By Lehlohonolo Lehana.
Having delivered a career breakthrough on the eve of the showpiece, wheelchair tennis star Kgothatso Montjane says she is ready to challenge for a medal at the Tokyo Paralympic Games.
Montjane made history over the weekend by becoming the first black South African woman to compete in a singles final at Wimbledon.
Though she lost to top seed Diede Groot of the Netherlands in her maiden Grand Slam trophy battle, after playing with back pain due to a tough schedule at the prestigious tournament, Montjane said on Monday it had given her a boost in confidence as she prepares for her main goal of the season at the Paralympics next month.
Montjane, who also reached the doubles final at Wimbledon with British veteran Lucy Shuker, will turn out in the singles and doubles competitions at the Games, with compatriot Mariska Venter receiving a wild card entry.
"The first goal going into the Paralympics was to make sure I was seeded, and that box has been ticked," Montjane told the media during a webinar following her success at the All-England Lawn Tennis Club.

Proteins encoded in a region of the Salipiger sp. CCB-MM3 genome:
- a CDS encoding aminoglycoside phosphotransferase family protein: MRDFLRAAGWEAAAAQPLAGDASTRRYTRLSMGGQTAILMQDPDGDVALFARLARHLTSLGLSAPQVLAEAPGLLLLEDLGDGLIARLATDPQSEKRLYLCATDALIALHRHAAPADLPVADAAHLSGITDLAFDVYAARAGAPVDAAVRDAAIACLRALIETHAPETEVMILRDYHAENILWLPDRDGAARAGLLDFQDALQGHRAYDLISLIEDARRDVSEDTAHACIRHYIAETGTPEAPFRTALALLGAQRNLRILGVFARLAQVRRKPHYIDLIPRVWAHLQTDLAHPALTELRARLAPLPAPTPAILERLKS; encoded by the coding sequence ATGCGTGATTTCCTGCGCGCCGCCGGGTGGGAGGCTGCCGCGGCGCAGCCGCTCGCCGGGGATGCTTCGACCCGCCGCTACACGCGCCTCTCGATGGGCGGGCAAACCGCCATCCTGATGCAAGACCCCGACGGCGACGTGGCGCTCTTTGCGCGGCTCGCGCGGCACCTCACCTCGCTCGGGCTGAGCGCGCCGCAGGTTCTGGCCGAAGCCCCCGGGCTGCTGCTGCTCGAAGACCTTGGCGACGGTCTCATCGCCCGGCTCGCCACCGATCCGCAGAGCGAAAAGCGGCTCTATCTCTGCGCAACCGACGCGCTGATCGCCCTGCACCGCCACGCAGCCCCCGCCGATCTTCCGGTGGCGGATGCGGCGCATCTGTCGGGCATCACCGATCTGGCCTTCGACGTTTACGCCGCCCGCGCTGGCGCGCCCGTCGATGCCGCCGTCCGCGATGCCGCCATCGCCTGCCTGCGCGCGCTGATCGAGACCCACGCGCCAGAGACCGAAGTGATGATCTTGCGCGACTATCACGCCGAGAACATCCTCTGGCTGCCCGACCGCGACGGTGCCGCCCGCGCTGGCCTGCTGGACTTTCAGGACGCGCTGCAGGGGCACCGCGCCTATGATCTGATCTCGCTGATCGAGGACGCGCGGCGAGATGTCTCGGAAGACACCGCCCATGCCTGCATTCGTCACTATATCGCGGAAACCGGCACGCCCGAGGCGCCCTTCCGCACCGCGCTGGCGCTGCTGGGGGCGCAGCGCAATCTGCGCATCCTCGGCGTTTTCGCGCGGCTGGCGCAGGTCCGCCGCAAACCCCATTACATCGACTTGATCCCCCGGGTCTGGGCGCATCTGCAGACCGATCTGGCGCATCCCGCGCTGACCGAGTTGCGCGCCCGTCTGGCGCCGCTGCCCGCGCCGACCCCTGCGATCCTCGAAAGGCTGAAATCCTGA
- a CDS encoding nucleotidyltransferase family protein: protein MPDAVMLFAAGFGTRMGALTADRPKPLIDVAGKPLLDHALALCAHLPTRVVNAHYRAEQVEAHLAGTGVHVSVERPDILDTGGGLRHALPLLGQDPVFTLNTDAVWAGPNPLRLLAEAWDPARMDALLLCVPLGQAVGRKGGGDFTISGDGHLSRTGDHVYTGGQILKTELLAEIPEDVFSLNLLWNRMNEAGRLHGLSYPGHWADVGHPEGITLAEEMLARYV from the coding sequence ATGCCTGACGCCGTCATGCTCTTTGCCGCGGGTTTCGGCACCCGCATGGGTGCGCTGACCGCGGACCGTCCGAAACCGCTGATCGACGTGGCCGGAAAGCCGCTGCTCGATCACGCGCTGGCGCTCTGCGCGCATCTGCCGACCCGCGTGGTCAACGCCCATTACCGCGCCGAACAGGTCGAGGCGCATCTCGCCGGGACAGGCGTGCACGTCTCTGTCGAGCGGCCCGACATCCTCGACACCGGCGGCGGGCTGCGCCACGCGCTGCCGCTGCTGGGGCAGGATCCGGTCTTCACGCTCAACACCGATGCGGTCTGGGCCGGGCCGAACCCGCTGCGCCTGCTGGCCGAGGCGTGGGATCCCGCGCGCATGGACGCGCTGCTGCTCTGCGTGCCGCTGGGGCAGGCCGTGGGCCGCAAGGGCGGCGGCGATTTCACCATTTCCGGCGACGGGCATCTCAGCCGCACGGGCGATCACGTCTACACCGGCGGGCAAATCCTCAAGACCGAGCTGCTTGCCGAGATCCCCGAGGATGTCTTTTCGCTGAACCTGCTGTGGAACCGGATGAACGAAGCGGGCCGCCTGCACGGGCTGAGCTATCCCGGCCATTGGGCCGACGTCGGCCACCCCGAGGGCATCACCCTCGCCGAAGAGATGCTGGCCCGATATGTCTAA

"I took every match at Wimbledon like I was playing at the Paralympics, and I reached the final, so I'm positive that finishing on the podium is possible and that has always been my goal.
"I don't care which medal I get, as long as I finish on the podium at the Paralympics, I'll be happy."
After firmly establishing her place among the global elite, Montjane hoped her latest performance would inspire the youth back home in South Africa, and across the African continent.
"Sometimes you just have to forget about your background and the challenges you have faced," the 35-year-old player from Limpopo said in a message to her young fans.
"You have to dig deep within yourself and see what you can really do, and if you love what you do, you will excel.
"I still want to feel what it's like to win a Grand Slam, so this is not the end and I hope the next generation is aware that their dreams are valid. As long as they keep working, it will come."
Also speaking in the webinar, Tennis South Africa vice-president Riad Davids told Montjane that she was an inspiration to the entire nation, and he urged her to continue carrying the SA flag with pride.
"You had us on the edge of our seats," Davids said.
"You were absolutely amazing and what you've done is fantastic. I think we can expect a lot more from you, and I know you will deliver."